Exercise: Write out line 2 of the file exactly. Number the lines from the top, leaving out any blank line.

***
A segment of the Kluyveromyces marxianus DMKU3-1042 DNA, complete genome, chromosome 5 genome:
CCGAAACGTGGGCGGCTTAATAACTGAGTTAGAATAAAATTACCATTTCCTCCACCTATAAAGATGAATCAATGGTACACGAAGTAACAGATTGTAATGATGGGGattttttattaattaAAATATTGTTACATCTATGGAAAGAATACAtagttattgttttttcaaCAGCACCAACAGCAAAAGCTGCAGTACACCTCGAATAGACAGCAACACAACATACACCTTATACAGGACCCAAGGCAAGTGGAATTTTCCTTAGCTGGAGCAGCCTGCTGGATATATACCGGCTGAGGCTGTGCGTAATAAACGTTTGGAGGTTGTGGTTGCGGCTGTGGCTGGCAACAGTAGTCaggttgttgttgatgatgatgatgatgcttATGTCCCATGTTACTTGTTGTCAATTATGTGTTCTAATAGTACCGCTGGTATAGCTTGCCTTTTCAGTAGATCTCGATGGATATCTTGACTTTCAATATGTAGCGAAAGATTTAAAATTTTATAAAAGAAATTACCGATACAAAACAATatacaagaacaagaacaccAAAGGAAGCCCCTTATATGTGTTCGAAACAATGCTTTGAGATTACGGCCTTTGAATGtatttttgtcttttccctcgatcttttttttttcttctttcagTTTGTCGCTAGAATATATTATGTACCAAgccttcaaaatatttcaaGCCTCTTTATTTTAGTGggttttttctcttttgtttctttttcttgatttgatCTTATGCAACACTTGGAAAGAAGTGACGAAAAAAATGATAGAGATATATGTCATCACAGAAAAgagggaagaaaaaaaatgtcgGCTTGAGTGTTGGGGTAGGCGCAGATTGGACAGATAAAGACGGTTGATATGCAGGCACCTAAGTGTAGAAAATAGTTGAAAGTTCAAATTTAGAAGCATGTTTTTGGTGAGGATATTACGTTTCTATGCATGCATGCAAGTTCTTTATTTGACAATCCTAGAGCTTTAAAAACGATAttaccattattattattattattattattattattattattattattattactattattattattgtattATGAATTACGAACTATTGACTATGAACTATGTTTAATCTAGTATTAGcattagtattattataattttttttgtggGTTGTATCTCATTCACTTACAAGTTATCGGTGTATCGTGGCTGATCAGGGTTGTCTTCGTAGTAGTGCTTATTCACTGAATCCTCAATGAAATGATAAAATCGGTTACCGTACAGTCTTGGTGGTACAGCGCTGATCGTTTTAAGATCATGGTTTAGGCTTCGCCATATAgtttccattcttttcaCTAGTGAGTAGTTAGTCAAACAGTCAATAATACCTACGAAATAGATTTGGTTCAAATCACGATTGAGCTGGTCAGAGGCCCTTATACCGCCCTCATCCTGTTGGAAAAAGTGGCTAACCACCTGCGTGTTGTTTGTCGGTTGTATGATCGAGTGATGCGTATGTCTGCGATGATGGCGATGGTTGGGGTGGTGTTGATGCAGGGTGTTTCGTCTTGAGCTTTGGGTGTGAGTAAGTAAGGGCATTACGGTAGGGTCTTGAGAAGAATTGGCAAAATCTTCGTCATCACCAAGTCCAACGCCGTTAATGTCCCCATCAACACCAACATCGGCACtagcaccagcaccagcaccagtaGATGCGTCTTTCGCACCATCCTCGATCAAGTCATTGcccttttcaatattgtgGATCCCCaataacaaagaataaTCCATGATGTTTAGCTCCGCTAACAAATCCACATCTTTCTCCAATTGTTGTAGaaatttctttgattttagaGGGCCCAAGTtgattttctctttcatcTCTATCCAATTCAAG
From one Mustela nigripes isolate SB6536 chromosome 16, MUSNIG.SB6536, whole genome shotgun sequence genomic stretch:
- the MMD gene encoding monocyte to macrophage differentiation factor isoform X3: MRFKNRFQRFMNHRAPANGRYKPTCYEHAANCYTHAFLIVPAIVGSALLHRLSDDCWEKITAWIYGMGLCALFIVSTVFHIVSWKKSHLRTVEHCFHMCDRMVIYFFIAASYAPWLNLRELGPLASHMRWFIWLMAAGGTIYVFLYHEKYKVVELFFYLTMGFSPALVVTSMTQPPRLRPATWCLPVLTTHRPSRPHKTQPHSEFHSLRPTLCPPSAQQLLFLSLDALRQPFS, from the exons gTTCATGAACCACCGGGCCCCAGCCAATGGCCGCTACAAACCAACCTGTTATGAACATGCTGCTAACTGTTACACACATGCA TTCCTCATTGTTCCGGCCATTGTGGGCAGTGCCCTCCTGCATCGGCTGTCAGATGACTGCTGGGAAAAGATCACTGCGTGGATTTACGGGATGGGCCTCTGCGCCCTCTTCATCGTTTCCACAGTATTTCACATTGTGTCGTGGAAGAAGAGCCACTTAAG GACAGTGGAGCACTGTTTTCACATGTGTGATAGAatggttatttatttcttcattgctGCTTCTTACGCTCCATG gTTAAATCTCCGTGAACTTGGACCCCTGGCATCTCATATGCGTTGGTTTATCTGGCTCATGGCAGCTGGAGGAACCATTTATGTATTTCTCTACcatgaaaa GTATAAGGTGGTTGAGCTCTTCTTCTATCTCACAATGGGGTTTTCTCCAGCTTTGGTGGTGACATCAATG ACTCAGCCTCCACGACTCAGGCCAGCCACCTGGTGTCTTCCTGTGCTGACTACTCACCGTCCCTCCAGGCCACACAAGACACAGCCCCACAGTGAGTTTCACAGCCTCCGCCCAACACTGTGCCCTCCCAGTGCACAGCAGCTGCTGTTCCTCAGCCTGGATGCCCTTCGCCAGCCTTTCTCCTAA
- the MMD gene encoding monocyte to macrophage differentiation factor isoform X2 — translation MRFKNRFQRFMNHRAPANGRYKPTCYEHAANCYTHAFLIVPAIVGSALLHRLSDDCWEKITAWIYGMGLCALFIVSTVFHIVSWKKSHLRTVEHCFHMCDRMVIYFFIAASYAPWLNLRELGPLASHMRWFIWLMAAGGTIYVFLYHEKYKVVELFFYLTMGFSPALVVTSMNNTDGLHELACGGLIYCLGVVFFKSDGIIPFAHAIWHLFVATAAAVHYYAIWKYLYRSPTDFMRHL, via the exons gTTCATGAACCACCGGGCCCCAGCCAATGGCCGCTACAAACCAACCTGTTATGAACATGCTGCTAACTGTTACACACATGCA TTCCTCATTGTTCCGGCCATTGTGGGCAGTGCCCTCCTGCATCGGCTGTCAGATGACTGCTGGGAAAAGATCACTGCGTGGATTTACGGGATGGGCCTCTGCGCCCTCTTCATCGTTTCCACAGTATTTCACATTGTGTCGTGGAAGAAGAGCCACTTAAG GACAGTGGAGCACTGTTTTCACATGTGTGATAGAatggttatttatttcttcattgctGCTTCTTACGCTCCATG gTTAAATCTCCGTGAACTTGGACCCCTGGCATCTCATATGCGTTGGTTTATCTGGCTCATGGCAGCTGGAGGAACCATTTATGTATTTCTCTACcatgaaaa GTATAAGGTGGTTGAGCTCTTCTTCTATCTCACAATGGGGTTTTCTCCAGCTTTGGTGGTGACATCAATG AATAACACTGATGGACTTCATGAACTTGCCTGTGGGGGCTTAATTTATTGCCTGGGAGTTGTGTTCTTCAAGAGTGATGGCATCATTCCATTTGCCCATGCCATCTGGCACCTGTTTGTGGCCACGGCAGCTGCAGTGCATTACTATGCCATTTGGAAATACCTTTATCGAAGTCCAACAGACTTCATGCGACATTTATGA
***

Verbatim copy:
CCGAAACGTGGGCGGCTTAATAACTGAGTTAGAATAAAATTACCATTTCCTCCACCTATAAAGATGAATCAATGGTACACGAAGTAACAGATTGTAATGATGGGGattttttattaattaAAATATTGTTACATCTATGGAAAGAATACAtagttattgttttttcaaCAGCACCAACAGCAAAAGCTGCAGTACACCTCGAATAGACAGCAACACAACATACACCTTATACAGGACCCAAGGCAAGTGGAATTTTCCTTAGCTGGAGCAGCCTGCTGGATATATACCGGCTGAGGCTGTGCGTAATAAACGTTTGGAGGTTGTGGTTGCGGCTGTGGCTGGCAACAGTAGTCaggttgttgttgatgatgatgatgatgcttATGTCCCATGTTACTTGTTGTCAATTATGTGTTCTAATAGTACCGCTGGTATAGCTTGCCTTTTCAGTAGATCTCGATGGATATCTTGACTTTCAATATGTAGCGAAAGATTTAAAATTTTATAAAAGAAATTACCGATACAAAACAATatacaagaacaagaacaccAAAGGAAGCCCCTTATATGTGTTCGAAACAATGCTTTGAGATTACGGCCTTTGAATGtatttttgtcttttccctcgatcttttttttttcttctttcagTTTGTCGCTAGAATATATTATGTACCAAgccttcaaaatatttcaaGCCTCTTTATTTTAGTGggttttttctcttttgtttctttttcttgatttgatCTTATGCAACACTTGGAAAGAAGTGACGAAAAAAATGATAGAGATATATGTCATCACAGAAAAgagggaagaaaaaaaatgtcgGCTTGAGTGTTGGGGTAGGCGCAGATTGGACAGATAAAGACGGTTGATATGCAGGCACCTAAGTGTAGAAAATAGTTGAAAGTTCAAATTTAGAAGCATGTTTTTGGTGAGGATATTACGTTTCTATGCATGCATGCAAGTTCTTTATTTGACAATCCTAGAGCTTTAAAAACGATAttaccattattattattattattattattattattattattattattattactattattattattgtattATGAATTACGAACTATTGACTATGAACTATGTTTAATCTAGTATTAGcattagtattattataattttttttgtggGTTGTATCTCATTCACTTACAAGTTATCGGTGTATCGTGGCTGATCAGGGTTGTCTTCGTAGTAGTGCTTATTCACTGAATCCTCAATGAAATGATAAAATCGGTTACCGTACAGTCTTGGTGGTACAGCGCTGATCGTTTTAAGATCATGGTTTAGGCTTCGCCATATAgtttccattcttttcaCTAGTGAGTAGTTAGTCAAACAGTCAATAATACCTACGAAATAGATTTGGTTCAAATCACGATTGAGCTGGTCAGAGGCCCTTATACCGCCCTCATCCTGTTGGAAAAAGTGGCTAACCACCTGCGTGTTGTTTGTCGGTTGTATGATCGAGTGATGCGTATGTCTGCGATGATGGCGATGGTTGGGGTGGTGTTGATGCAGGGTGTTTCGTCTTGAGCTTTGGGTGTGAGTAAGTAAGGGCATTACGGTAGGGTCTTGAGAAGAATTGGCAAAATCTTCGTCATCACCAAGTCCAACGCCGTTAATGTCCCCATCAACACCAACATCGGCACtagcaccagcaccagcaccagtaGATGCGTCTTTCGCACCATCCTCGATCAAGTCATTGcccttttcaatattgtgGATCCCCaataacaaagaataaTCCATGATGTTTAGCTCCGCTAACAAATCCACATCTTTCTCCAATTGTTGTAGaaatttctttgattttagaGGGCCCAAGTtgattttctctttcatcTCTATCCAATTCAAG